Cilia, asymmetry, and genetic disease

Dr Susana Lopes and her team at the LYSOCIL project are investigating rare genetic diseases affecting the cilia, and how these can be modelled using zebrafish to better understand them, bringing us closer to potential treatments. The team have showed that levels of the Polycystin 2 protein, modulated in potential mechanosensory cilia, are critical for the normal development of an embryo.

The Cytoskeleton and Cellular Compartmentation: Cilia as Specialized Cellular Domains

Susana Lopes from CEDOC-NMS is editor in this research topic from the Frontiers journal.

Imbalanced mitochondrial function provokes heterotaxy via aberrant ciliogenesis

This study identifies that the levels of mitochondrial function can be a determinant for ciliogenesis, affecting cilia-dependent processes, and therefore a cause for heterotaxy.

Proteome of the central apparatus of a ciliary axoneme

Nearly all motile cilia have a configuration containing a central apparatus that guarantees their motility. This study identified novel candidate proteins of the central apparatus, some of them conserved in humans, meaning that they do not tend to change, which can facilitate genetic screening to identify patients with a form of primary ciliary dyskinesia that has been difficult to diagnose.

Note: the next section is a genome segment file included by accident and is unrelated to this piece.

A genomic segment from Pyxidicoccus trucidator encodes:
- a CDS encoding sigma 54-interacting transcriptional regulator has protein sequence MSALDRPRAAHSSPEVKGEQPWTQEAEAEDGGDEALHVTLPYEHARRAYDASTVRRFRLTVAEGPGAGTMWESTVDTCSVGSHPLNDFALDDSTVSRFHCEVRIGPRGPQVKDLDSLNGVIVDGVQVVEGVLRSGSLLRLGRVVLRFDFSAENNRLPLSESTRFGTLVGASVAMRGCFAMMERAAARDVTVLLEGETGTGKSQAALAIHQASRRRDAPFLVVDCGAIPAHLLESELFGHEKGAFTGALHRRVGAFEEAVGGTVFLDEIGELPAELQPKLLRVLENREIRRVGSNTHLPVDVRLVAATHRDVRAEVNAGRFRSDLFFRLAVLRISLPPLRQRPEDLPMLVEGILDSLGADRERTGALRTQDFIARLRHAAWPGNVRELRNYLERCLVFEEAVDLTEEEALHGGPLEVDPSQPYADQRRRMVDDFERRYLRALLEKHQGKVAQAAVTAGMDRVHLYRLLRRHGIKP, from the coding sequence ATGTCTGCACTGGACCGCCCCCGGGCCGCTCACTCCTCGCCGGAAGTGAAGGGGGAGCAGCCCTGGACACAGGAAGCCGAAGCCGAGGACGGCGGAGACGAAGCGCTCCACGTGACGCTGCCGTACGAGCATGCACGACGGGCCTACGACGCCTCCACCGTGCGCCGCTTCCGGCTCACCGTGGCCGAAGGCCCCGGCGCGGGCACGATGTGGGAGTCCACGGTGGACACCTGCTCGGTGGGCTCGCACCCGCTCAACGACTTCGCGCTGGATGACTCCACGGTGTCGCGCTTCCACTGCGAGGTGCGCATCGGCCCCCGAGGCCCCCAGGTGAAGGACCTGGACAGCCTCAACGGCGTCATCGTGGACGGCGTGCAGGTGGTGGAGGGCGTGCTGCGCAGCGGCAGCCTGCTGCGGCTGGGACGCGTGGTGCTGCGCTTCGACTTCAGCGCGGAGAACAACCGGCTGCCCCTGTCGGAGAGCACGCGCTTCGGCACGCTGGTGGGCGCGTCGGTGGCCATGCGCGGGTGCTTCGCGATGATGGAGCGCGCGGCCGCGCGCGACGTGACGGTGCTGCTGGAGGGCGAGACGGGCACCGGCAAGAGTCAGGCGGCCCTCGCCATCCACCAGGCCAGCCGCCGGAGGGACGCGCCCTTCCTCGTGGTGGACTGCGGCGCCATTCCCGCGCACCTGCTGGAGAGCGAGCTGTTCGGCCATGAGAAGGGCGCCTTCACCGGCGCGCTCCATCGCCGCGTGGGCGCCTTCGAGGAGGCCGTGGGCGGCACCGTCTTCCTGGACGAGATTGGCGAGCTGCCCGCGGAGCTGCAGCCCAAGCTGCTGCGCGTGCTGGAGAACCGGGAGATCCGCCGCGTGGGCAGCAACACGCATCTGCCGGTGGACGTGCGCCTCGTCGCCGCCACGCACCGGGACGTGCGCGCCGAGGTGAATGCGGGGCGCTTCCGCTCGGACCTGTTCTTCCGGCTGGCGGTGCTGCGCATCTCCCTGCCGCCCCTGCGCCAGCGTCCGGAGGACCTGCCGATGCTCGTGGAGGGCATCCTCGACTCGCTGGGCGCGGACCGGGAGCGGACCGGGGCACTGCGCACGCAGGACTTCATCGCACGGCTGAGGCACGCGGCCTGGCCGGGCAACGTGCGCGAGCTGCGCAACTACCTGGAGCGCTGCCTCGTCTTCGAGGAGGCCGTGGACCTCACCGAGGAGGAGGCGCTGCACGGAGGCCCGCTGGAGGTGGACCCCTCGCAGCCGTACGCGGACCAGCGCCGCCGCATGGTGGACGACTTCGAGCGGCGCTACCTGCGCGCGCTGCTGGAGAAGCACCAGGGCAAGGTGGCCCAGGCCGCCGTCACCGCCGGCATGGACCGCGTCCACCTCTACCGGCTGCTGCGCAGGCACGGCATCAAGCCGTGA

A null allele of Dnaaf2 displays embryonic lethality and mimics human ciliary dyskinesia

This study identifies de gene Dnaaf2 as an essential component of cilia function, with mutations that cause partial loss of this gene’s function, resulting in ciliary dyskinesia in mice.

Altered airway ciliary orientation in patients with X-linked retinitis pigmentosa

This study investigated if patients with X-linked retinitis pigmentosa have abnormal airway ciliary structure or function, showing that mutations in the genes causing this disorder, which affect non-motile cilia of the photoreceptors in the retina, can have effects on motile cilia in the respiratory tract.

ARL13B, a Joubert syndrome-associated protein, is critical for retinogenesis and elaboration of mouse photoreceptor outer segments

This study identifies the complex role of ARL13B, whose mutations lead to Joubert Syndrome and visual impairment, at the different stages of photoreceptor development, viability and function.